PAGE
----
Does anyone really know what nuclear is, or what it really does? If we’re being honest, I didn’t know anything about it. And sure you’ll hear some people say that nuclear is a good thing and you’ll hear the opposite from the others, but nuking nuclear would be beneficial if we don’t want to hurt our planet as well as ourselves.
Full Body Burden by Kristen Iversen talks about the “Nuclear Family”, from her perspective and what it felt like growing up near Rocky Flats, a nuclear power plant. It’s a gripping memoir that switches from destructive family secrets (her father’s alcoholism), “When my mother asks me later if we stopped at the liquor store, I say no. I know what not to say, what subjects are taboo, and what secrets must remain secrets.” As well as the destructive government secrets (cancer); “Dow Chemical has left Rocky Flats after two decades of accidents, plutonium releases, and safety problems, most of which are still hidden under the cloak of Cold War secrecy. Now that Rockwell has stepped in, it’s business as usual.” I really enjoyed the tone, and the personal connection makes the reader, at least in my case, care more about the effects of nuclear. It’s when the fire breaks out on Mother’s Day that sets the start of the story forward because of all the plutonium released into the atmosphere.
While Full Body Burden is a personal account on nuclear energy, the documentary Into Eternity discusses the effects nuclear emissions have and the damage it can cause showing the waste management at Onkalo. It’s scary because just like in Full Body Burden the results that can occur with the use of nuclear power is serious. There were the cases of cancer spreading in children throughout the small town of Rocky Flats, Colorado, and the fact that people exposed to the nuclear waste won’t realize they’re sick until it’s too late.
Into Eternity does a very good job at depicting the harmful effects of nuclear power visually. The overall tone is very ominous and doom and gloom. There is one thing in particular that the director, Michael Madsen, does that is very powerful and really encapsulates the message the film is trying to get across. He lights a match and speaks directly into the camera while he’s “in a place you shouldn’t be,” and talks until the light goes out and the viewer is left looking into darkness. It’s creepy and I got to admit it made me feel like I was watching some sort of horror flick, which is what I take to be the point. The documentary is from an objective point of view, but that doesn’t mean it’s any less effective. In fact with dreary undertone and dark colors, it makes it more effective.
Even after all this, still some people will tell you to use nuclear energy. They’ll say it’s better for the planet than carbon emissions and it’s what we as a society should look into to fix the climate change problem. On April 22, 2015, CNN posted this article, “Obama should embrace nuclear energy” by U.S. Senator Jim Inhofe, that dismissed the Obama Administration because they weren’t moving forward with nuclear energy to use as the climate change solution. The article talks about how much better nuclear is than carbon, but fails to mention why Obama would not use nuclear or its downsides. It clearly paints the picture that nuclear energy is our solution without showing what Into Eternity brought into light.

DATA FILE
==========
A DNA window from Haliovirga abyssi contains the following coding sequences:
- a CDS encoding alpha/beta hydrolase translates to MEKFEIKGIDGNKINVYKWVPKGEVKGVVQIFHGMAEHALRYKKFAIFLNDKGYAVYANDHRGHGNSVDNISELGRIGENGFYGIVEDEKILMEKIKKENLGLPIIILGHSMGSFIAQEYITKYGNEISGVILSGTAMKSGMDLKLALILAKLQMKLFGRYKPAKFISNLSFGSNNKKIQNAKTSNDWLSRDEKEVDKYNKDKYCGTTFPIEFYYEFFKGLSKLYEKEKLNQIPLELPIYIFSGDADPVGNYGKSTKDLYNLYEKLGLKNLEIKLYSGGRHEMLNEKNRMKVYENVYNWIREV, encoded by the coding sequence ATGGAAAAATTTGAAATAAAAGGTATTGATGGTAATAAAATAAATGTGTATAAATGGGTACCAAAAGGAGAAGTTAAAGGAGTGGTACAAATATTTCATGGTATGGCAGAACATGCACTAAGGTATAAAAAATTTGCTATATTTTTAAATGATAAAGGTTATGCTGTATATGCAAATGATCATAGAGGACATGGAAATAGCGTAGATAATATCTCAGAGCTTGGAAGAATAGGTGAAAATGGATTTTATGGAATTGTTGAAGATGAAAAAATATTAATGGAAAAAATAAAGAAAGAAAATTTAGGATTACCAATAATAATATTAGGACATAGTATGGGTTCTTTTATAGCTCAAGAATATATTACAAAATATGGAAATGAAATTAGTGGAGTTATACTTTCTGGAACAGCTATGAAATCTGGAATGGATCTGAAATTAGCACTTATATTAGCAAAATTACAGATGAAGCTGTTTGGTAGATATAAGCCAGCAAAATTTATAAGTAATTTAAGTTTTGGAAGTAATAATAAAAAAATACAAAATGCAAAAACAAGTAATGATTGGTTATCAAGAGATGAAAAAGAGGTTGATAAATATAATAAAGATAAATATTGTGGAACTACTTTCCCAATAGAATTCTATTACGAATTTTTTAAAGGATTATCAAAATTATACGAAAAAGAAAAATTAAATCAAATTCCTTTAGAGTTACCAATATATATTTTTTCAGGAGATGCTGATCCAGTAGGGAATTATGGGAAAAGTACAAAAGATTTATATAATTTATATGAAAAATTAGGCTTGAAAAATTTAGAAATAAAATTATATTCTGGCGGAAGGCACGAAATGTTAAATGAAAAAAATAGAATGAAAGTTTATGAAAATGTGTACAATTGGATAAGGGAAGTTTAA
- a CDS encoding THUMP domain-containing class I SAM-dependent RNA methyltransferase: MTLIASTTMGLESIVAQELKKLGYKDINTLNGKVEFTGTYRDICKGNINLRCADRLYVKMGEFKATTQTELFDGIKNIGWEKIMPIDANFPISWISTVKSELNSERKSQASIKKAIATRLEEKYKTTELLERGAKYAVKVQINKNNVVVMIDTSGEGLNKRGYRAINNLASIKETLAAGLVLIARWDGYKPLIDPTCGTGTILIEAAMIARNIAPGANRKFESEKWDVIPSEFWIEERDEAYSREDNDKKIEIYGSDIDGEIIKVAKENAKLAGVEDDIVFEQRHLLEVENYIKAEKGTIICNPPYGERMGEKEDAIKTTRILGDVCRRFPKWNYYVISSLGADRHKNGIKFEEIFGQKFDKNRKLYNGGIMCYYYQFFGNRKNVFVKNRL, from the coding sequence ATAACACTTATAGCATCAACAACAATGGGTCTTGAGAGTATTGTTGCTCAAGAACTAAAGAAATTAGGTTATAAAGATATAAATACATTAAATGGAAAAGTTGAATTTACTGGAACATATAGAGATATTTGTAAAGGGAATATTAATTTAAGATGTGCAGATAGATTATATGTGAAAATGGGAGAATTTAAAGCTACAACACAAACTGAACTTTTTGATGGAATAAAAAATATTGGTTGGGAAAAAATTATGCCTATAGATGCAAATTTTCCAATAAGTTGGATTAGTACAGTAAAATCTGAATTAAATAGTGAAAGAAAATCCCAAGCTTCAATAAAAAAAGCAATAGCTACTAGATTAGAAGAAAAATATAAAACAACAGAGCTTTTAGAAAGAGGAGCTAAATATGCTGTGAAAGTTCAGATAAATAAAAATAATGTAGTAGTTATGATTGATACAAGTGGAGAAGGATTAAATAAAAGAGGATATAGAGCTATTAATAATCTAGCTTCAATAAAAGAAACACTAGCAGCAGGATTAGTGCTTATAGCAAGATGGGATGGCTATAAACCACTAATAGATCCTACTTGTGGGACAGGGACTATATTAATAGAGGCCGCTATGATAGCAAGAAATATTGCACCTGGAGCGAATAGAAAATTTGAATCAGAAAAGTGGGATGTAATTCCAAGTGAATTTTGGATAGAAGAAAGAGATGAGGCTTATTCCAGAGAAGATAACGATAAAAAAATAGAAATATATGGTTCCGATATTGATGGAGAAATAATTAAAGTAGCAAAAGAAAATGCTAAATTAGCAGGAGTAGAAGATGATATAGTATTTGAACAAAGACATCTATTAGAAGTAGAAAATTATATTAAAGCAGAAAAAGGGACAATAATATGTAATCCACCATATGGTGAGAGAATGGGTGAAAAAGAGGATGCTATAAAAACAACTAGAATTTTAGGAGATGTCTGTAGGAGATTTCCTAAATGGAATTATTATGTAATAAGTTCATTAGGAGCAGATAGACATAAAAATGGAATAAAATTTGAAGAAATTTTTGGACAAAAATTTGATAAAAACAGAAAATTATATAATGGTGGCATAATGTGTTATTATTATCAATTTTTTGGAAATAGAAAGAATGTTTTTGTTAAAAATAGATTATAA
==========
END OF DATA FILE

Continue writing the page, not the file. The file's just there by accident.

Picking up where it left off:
This time lapse video of every nuclear explosion since 1945 is a must watch, especially if you’re on the fence about the use of nuclear energy. It’s slow going at first and is fifteen minutes long, but the ticking before the explosions go off is almost as creepy and effective as Into Eternity. As the video moves further and further along, the ticking increases as well as the explosions and it’s just really powerful to watch as the nuclear explosions reflect the time progression.
However the most powerful short film we watched had to be Blind. Watching this horrible version of a contaminated future was downright depressing, not to mention the story behind it. The most moving moment was when the backdrop changed and he was left alone with his deceased daughter. I think the quote at the end of the film best exemplifies the truth about nuclear and why we need to be more aware of what’s going on, “Turning away from today’s reality will blind our future.”
After watching and reading all that I have, it’s hard to believe that nuclear power would be any good. Just imagine if you were that nuclear family? Or just lived in that neighborhood near Rocky Flats? I just picture my pets becoming ill because of this exposure and not knowing until there was nothing left to do. It’s hard, so if you’re confused I don’t blame you. Senator Inhofe, makes a persuasive argument and I’m sure others who agree will give you more of the same. Still I think getting rid of nuclear energy, or rather nuking nuclear, is a safer bet. I don’t want to live in the future Into Eternity and Blind painted, and I don’t want to have to experience what Kristen Iversen endured.